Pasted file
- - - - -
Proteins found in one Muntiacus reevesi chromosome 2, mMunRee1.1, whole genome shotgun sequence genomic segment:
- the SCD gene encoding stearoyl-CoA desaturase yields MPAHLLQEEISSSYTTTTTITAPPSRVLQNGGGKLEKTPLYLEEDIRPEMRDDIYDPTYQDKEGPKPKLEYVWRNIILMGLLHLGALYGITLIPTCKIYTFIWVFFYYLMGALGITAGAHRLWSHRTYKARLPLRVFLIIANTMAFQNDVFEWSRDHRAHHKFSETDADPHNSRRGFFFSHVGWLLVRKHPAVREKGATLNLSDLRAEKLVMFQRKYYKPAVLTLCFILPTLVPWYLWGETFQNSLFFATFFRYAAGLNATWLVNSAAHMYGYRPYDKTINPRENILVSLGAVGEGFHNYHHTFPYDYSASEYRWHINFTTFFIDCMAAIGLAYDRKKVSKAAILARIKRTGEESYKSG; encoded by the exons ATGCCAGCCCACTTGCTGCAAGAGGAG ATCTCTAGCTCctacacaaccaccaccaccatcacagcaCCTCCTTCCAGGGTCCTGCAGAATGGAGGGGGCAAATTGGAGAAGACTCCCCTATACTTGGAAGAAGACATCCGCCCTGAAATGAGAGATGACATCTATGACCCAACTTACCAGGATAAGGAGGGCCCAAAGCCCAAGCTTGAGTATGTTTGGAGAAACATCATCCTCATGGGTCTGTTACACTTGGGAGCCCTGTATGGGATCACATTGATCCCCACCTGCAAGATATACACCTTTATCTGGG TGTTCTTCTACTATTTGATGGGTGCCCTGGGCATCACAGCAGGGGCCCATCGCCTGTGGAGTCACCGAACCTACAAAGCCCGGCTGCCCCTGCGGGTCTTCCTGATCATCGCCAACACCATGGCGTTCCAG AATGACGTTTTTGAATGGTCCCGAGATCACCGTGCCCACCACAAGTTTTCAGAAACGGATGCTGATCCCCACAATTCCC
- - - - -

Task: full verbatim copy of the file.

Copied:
Proteins found in one Muntiacus reevesi chromosome 2, mMunRee1.1, whole genome shotgun sequence genomic segment:
- the SCD gene encoding stearoyl-CoA desaturase yields MPAHLLQEEISSSYTTTTTITAPPSRVLQNGGGKLEKTPLYLEEDIRPEMRDDIYDPTYQDKEGPKPKLEYVWRNIILMGLLHLGALYGITLIPTCKIYTFIWVFFYYLMGALGITAGAHRLWSHRTYKARLPLRVFLIIANTMAFQNDVFEWSRDHRAHHKFSETDADPHNSRRGFFFSHVGWLLVRKHPAVREKGATLNLSDLRAEKLVMFQRKYYKPAVLTLCFILPTLVPWYLWGETFQNSLFFATFFRYAAGLNATWLVNSAAHMYGYRPYDKTINPRENILVSLGAVGEGFHNYHHTFPYDYSASEYRWHINFTTFFIDCMAAIGLAYDRKKVSKAAILARIKRTGEESYKSG; encoded by the exons ATGCCAGCCCACTTGCTGCAAGAGGAG ATCTCTAGCTCctacacaaccaccaccaccatcacagcaCCTCCTTCCAGGGTCCTGCAGAATGGAGGGGGCAAATTGGAGAAGACTCCCCTATACTTGGAAGAAGACATCCGCCCTGAAATGAGAGATGACATCTATGACCCAACTTACCAGGATAAGGAGGGCCCAAAGCCCAAGCTTGAGTATGTTTGGAGAAACATCATCCTCATGGGTCTGTTACACTTGGGAGCCCTGTATGGGATCACATTGATCCCCACCTGCAAGATATACACCTTTATCTGGG TGTTCTTCTACTATTTGATGGGTGCCCTGGGCATCACAGCAGGGGCCCATCGCCTGTGGAGTCACCGAACCTACAAAGCCCGGCTGCCCCTGCGGGTCTTCCTGATCATCGCCAACACCATGGCGTTCCAG AATGACGTTTTTGAATGGTCCCGAGATCACCGTGCCCACCACAAGTTTTCAGAAACGGATGCTGATCCCCACAATTCCC